Low interest rates. Most qualifying veterans can move into a new home with no money down, paying little to no closing costs, have no monthly mortgage insurance and have their mortgage fixed at a low 30 year rate. In most cases interest rates on V.A. loans are at or near low conforming rates.

Certificate of Eligibility (C.O.E.). This is the verification the veteran must obtain from the V.A. in order to qualify for this type of home financing. The V.A. issues this certificate when requested by the veteran or the veteran’s approved lender. Interest veterans can find an informative booklet about how to obtain your certificate of eligibility at:

DD-214. This is a form all discharged veterans are familiar with. It is their discharge paper. In order to obtain your COE through your lender, you will need a copy of your DD-214.

Credit score and verifiable income. Like all other home mortgages, lenders have minimum thresholds of requirements that must be met for their approval of your home mortgage. Minimum credit score requirements are a 580 and the maximum debt to income ratio is around 42%. The debt to income ratio is obtained by dividing the minimum monthly payments appearing on a credit report (including the new mortgage, home owners insurance and taxes) and dividing that number by the monthly gross income. Other types of financing will allow for higher debt to income ratios, but they also require a higher minimum credit score and a minimum down payment of at least 3.5% of the purchase price.

There is a short laundry list of other features, benefits and requirements that can be discussed with your lender of choice. If you are considering a V.A. home mortgage, please discuss all of these items with your lender before signing any paperwork.

Friday, March 19, 2010

Don't Make These 7 Mortgage Mistakes

The Federal Tax credit is quickly coming to an end (April 30th). Hundreds of OKC metro home buyers are rushing to contact their realtors to get under contract by the deadline. While that’s great business for everyone involved in the real estate industry, home buyers can be unknowingly making several critical mistakes potentially costing them thousands of dollars over the life of their loan.

Regardless of whether you are a self-employed construction worker, or the CEO of a large corporation, buying a home represents making a purchase that is three to six times your annual income. You’re going to need financing for that large purchase and knowing the ropes before making this step will save you Lots ‘O Cash and tons of grief.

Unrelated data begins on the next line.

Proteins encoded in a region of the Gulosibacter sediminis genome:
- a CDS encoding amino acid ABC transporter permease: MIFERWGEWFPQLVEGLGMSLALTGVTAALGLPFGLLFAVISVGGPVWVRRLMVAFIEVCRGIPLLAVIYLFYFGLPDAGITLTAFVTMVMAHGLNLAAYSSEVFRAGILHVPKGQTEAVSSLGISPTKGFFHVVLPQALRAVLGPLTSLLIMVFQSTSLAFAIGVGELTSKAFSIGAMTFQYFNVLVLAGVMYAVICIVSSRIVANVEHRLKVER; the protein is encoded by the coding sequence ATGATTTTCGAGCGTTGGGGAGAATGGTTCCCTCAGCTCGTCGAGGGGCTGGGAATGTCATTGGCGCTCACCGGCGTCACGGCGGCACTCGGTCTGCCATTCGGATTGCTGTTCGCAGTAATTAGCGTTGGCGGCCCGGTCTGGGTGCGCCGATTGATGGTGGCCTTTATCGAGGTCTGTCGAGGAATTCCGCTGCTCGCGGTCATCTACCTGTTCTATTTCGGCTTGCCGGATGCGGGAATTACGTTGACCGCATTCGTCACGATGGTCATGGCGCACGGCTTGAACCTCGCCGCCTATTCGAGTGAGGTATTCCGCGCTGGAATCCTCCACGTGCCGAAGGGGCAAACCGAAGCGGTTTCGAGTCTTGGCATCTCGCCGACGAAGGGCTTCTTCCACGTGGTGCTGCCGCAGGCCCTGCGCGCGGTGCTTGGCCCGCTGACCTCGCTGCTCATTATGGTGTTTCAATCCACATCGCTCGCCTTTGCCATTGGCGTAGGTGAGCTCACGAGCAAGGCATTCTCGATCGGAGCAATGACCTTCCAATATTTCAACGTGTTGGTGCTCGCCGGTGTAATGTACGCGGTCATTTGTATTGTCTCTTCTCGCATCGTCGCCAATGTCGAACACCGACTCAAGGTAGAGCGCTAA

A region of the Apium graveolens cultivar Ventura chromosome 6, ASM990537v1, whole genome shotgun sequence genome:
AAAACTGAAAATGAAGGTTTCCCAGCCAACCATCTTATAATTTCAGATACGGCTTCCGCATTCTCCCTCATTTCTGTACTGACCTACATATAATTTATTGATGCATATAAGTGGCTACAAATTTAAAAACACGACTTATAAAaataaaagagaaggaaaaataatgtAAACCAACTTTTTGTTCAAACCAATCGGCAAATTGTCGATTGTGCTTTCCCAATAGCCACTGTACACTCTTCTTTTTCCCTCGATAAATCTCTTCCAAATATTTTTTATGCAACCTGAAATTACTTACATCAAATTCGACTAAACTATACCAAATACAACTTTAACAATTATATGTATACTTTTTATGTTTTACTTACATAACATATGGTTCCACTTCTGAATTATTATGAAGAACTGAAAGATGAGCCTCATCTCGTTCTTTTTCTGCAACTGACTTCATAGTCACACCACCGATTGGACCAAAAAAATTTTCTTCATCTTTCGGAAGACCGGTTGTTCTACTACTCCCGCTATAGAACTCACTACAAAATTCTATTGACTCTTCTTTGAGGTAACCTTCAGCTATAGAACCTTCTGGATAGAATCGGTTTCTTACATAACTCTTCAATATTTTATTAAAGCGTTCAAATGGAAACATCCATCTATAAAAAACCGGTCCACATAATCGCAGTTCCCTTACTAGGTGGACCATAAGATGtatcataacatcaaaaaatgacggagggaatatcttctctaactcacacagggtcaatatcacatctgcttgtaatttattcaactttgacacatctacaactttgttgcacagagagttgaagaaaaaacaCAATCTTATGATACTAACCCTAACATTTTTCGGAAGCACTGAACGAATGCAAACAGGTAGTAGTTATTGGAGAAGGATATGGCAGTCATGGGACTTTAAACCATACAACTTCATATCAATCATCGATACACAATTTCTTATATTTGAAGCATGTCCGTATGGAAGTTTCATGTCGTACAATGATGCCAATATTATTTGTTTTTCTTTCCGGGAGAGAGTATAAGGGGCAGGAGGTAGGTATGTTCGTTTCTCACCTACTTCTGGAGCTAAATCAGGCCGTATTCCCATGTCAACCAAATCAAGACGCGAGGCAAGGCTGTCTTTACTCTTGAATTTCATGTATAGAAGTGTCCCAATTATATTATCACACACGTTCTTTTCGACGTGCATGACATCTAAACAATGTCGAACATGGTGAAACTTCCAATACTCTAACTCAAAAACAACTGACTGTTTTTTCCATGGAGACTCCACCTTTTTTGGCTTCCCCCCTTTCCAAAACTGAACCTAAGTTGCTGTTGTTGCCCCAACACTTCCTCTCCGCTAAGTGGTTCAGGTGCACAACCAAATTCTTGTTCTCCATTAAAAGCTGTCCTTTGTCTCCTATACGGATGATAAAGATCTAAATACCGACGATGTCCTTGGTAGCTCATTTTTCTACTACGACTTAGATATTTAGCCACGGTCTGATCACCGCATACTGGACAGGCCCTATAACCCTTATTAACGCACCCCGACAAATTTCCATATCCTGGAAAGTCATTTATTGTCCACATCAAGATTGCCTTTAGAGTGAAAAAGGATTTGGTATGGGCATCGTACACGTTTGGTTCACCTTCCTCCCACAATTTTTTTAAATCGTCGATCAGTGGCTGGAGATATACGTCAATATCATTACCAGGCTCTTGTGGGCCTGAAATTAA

Failing to fix your credit. I talk with mortgage lenders and realtors every week who are amazed at the number of people who apply for a mortgage with their fingers crossed just hoping to be approved. They haven’t checked their credit much less done anything to fix the blemishes that tarnish their report. There are any number of websites that will provide your complete credit report with scores for a small fee. Take advantage of these resources to find and fix any errors on your credit report. Of course if the report is accurate and still showing bad credit, you’ll need more time to affect the fixes necessary to qualify for a home loan.

Not looking for first time home buyer programs. These programs are sponsored by cities and state organizations and typically offer down payment assistance to home buyers who meet certain criteria. If you are in need of this type of assistance and are interested whether or not you meet the criteria, contact your city administration for any help they might have. You can also check with the Oklahoma Housing Finance Agency at as well as Community Action

Getting pre-qualified instead of pre-approved. Most home buyers are confused by the difference in these two terms. Pre-qualification is a more casual process where the mortgage provider may or may not pull your credit and based on the information you tell them issue a pre-qualification letter. The pre-approval process usually requires you to submit tax returns, current pay stubs and bank statements before the banker issues your letter which states you are pre-approved for the loan.

Taking too big of a loan. Remember what Mama used to say? “Just because you can doesn’t mean you should.” Oh, your Mama didn’t say that? Well mine did, and it’s wisdom that still holds true. Just because you can qualify for the larger loan amount doesn’t mean you should do it. Remember that life will always throw you a curve ball when you least expect it. Take out a mortgage that anticipates the surprises of life and still allows you to make the monthly payment without too much stress.

Not shopping for the best loan. I’m constantly amazed at many of the mortgage quotes people show me when they are shopping for a new home loan. Even with the new Federal requirements that reveal many of the hidden fees and “fuzzy math” used for too long by many mortgage brokers, home buyers still ask me to review their mortgage quotes which contain hundreds and sometimes thousands of dollars of junk fees. Lesson to be learned; take time to shop for your best deal.

Forgetting about closing costs. Getting your new home loan is one thing. Getting to closing with enough cash to close is another. These expenses typically include attorney fees, title insurance, prepaid home owners insurance and property taxes, points and lender fees. These costs usually total around 3% to 5% of the price of the home. The unprepared home buyer sees these costs and gets the proverbial “deer in the headlights” expression. Plan for these costs by having your lender prepare an accurate cost to close spread sheet.

Not preparing for enough cash on hand after you move in. It’s expensive to move. Rent a truck, put down utility deposits, new curtains, a few throw rugs, several meals eaten out and then something unexpected will happen…it always does. The hot water heater goes out; the garage door lift burns up; the door locks have to be replaced; or one of a hundred other possibilities. If you don’t plan for these unexpected events, moving into your new home can become your new nightmare.